On the other side of the coin, either party could win the Texas 6th District, although Republicans are probably favored: According to Daily Kos Elections, Trump won the district 51 percent to 48 percent in 2020. But under Texas’s unusual special-election rules, all 23 candidates will run on the same ballot, and if no one gets a majority of the vote, the top two finishers — regardless of party — will advance to a runoff election. Polls suggest that Republican Susan Wright, the widow of the late Rep. Ron Wright (whose death created the vacancy for this seat), is the front-runner. The likeliest Democrat to snag the second runoff slot is probably 2018 candidate Jana Lynne Sanchez, but a Republican like state Rep. Jake Ellzey could also do well enough to lock Democrats out of the second round entirely.
The fourth special election — for the New Mexico 1st District — probably won’t be the source of much suspense: Democratic state Rep. Melanie Stansbury is the heavy favorite to defeat Republican state Sen. Mark Moores in a district Biden won by 23 points. However, it will still be worth noting the final margin between the candidates, in this and in all the other special elections this year. Again, it’s generally a good sign for a party’s prospects in the midterms if it regularly punches above its weight in special elections leading up to them. For example, even though they didn’t always win, Democratic candidates consistently outperformed their districts’ normal partisan leans in 2017-18 special elections, presaging the 2018 midterms in which they gained a net of 40 House seats and seven governorships.
Finally, countless cities and towns will hold municipal elections in 2021, including at least 548 that are electing mayors. The most consequential such election (in terms of number of people affected), and undoubtedly one of the most interesting, is taking place in New York City on June 22. (The winner of the Democratic primary that day will be a heavy favorite in the Nov. 2 general election in the deep-blue Big Apple.) The field to replace outgoing Mayor Bill de Blasio is ideologically, occupationally and demographically diverse: Technocrat and 2020 presidential candidate Andrew Yang leads in the polls; City Comptroller Scott Stringer and attorney Maya Wiley are fighting over the mantle of “most progressive”; Brooklyn Borough President Eric Adams has a regional base from his years of experience in local politics; and former Wall Street executive Ray McGuire has raised at least $7.5 million. Making things even more unpredictable, the race will be conducted using ranked-choice voting for the first time.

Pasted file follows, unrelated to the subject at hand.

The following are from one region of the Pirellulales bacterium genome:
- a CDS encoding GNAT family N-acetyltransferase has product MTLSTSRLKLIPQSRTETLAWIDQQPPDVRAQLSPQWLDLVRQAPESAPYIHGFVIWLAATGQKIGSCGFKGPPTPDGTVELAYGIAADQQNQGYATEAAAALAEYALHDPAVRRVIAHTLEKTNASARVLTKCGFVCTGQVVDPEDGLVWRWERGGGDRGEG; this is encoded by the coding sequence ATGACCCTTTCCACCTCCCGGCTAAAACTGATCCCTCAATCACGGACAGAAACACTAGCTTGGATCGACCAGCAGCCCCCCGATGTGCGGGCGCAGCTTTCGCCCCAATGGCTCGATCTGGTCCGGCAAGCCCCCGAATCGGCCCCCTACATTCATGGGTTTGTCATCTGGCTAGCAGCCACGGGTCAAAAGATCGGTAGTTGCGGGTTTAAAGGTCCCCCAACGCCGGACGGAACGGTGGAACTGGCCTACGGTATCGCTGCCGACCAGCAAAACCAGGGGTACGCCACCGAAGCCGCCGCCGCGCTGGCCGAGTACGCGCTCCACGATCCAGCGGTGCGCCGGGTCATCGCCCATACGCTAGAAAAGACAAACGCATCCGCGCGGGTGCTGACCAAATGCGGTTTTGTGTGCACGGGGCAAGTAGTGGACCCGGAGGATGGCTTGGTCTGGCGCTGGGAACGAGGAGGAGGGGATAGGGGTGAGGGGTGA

There are too many other competitive mayoral races to preview, but a few deserve a brief mention. Two huge Texas cities feature stark left-versus-right clashes — rarities in modern urban politics. In San Antonio (the nation’s seventh-largest city, with a population greater than Hawaii’s), conservative Greg Brockhouse is seeking a rematch with progressive Mayor Ron Nirenberg after losing the 2019 race by just 2 percentage points. And up Interstate 35, Fort Worth Mayor Betsy Price is one of only two Republican mayors left in the nation’s 25 most populous cities, but her retirement this year has prompted the first open-seat race there in 10 years. The result could be a barometer for how durably blue Texas’s urban and suburban areas have become in the Trump era and, in the event of a Democratic flip, solidify the national trend of cities becoming uniformly Democratic. Both races take place on May 1, and each will go to a runoff if no one gets a majority.
On the other end of the spectrum, the only question about Seattle’s next mayor is whether he or she will be left-leaning or very left-leaning. The field includes former City Council President Bruce Harrell, whom the Seattle Times called “a swing vote between the council’s activist and moderate wings”; former state Rep. Jessyn Farrell, a transit and environmental activist who is close to organized labor; City Council President Lorena González, a progressive who has frequently clashed with outgoing Mayor Jenny Durkan; and Seattle Club Executive Director Colleen Echohawk, a Durkan ally. González and Echohawk would also both be the first women of color to lead Seattle. The field will be narrowed to two candidates on Aug. 3, with a second round of voting on Nov. 2.
Across the country, a city with a dark history of racism also has the chance to make history with its mayoral race on Sept. 21 (preliminary election) and Nov. 2 (general election). Boston has never elected a mayor who is not a white man, but the five main contenders so far are all people of color, and three are women. Kim Janey, a Black woman who became acting mayor when ex-Mayor Marty Walsh resigned to become Biden’s secretary of labor, is also still mulling a campaign and would immediately become one of the race’s heavyweights if she goes for it.